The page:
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Sailing to Byzantium: The Fall of Constantinople and the Ecumenical Patriarchate

On Thursday 27th of May, Dr Mario Baghos, Lecturer in Patristics and Church History at St Andrew’s Greek Orthodox Theological College, and Chief Publishing Officer of St Andrew’s Orthodox Press, gave the second talk in St Catherine’s annual ‘Sailing to Byzantium’ series, this year dedicated to the period between 1453-1821 in honour of the 200-year anniversary of Greek Independence. The talk was entitled ‘The Fall of Constantinople and the Ecumenical Patriarchate.’

Dr Baghos was introduced by Dr Patricia Koromvokis, Lecturer in the Department of Media, Communications, Creative Arts, Language and Literature at Macquarie University and head of the Modern Greek programme. The evening was MC’d by Ms Maria Papadopoulos.

Dr Patricia Koromvokis

Beginning with an outline of the legend of the ‘Marble King’ associated with the last emperor of Byzantium (the Eastern Roman Empire), Constantine XI Dragaš Palaiologos, Dr Baghos spoke about the phenomenal spiritual and cultural achievements made by the Byzantines in the last period of their thousand-year long civilisation. These accomplishments took place in spite of the truncation of the empire’s borders on account of Seljuk and Ottoman incursions and pressure from the Papacy to convert to Catholicism for military aid.

Dr Baghos illustrated that Orthodox Christianity was preserved in this period precisely by those persons – like St Mark Evgenikos of Ephesus – who resisted the pressure from both the Papacy and, at times, the Byzantine imperial court, to convert. And even though the last emperor, Constantine Palaiologos, did finally accept union with Rome, the assistance received by the Byzantines was marginal and could not successfully deflect the Ottoman onslaught led by Sultan Mehmet II against the city in the months of April and May, 1453. The city fell on May 29th, after three consecutive waves of attacks, and the final emperor of Constantinople was last seen defending the city’s land walls near the St Romanos Gate before passing into legend as ‘the Marble King.’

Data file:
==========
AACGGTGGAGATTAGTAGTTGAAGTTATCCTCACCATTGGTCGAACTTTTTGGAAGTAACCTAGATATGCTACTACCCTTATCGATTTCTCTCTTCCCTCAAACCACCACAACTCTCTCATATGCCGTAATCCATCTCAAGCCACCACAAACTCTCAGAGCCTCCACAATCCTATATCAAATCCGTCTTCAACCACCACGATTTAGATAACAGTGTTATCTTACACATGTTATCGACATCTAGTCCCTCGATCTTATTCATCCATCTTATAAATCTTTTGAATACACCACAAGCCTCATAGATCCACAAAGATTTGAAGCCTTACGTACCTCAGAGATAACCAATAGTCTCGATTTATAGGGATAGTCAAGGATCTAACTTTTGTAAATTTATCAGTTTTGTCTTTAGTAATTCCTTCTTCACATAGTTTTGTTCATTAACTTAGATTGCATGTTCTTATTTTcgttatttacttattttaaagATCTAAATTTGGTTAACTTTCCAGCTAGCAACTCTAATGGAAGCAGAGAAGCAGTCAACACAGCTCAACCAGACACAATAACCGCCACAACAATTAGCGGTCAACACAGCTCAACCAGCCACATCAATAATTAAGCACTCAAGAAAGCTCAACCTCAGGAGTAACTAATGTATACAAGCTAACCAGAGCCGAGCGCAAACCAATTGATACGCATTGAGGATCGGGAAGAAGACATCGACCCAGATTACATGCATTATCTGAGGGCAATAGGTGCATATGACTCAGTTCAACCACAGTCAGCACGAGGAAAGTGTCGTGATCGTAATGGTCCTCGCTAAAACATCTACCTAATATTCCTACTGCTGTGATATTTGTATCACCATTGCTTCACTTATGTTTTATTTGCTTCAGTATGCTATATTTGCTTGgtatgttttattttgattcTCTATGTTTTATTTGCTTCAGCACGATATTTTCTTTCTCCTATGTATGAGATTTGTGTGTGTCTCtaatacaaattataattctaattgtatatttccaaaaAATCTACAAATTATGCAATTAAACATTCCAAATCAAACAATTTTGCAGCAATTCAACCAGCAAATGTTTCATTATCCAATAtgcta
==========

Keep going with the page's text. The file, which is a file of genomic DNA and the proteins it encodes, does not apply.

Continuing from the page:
Dr Baghos then addressed the role of the first Ecumenical Patriarch after the fall of the City, Gennadios II Scholarios. Gennadios was chosen by Mehmet because of his antipathy to Roman Catholicism, which would prevent any Western assistance for the Romioi, ancestors of the Greeks, and other Orthodox in Ottoman occupied territory. This paradoxically preserved their Orthodox Christianity, which, as it is well known, was the context within which Greek culture, language and education was sustained throughout the four-hundred year Ottoman occupation. Like the many Ecumenical Patriarchs that would succeed him throughout the centuries, Gennadios laboured diligently on behalf of the Orthodox Christian millet that he was responsible for. Among other things, he continued his work as a scholar and prevented young boys from being forcibly converted to Islam and enrolled in the Sultan’s elite Janissary corps.

The Q&A that ensued – contributed to by various attendees including St Catherine’s parish priest the Very Revd Fr Athanasios Giatsios – brought to light the significance of the Fall of Constantinople – and of the Byzantine empire in its entirety –for Greeks and other Orthodox as a framework where faith and reason were reconciled, and whose inhabitants uncompromisingly held onto their Orthodox beliefs, at risk to their very lives; a valuable lesson for Greeks everywhere to not take their Orthodox Christianity for granted.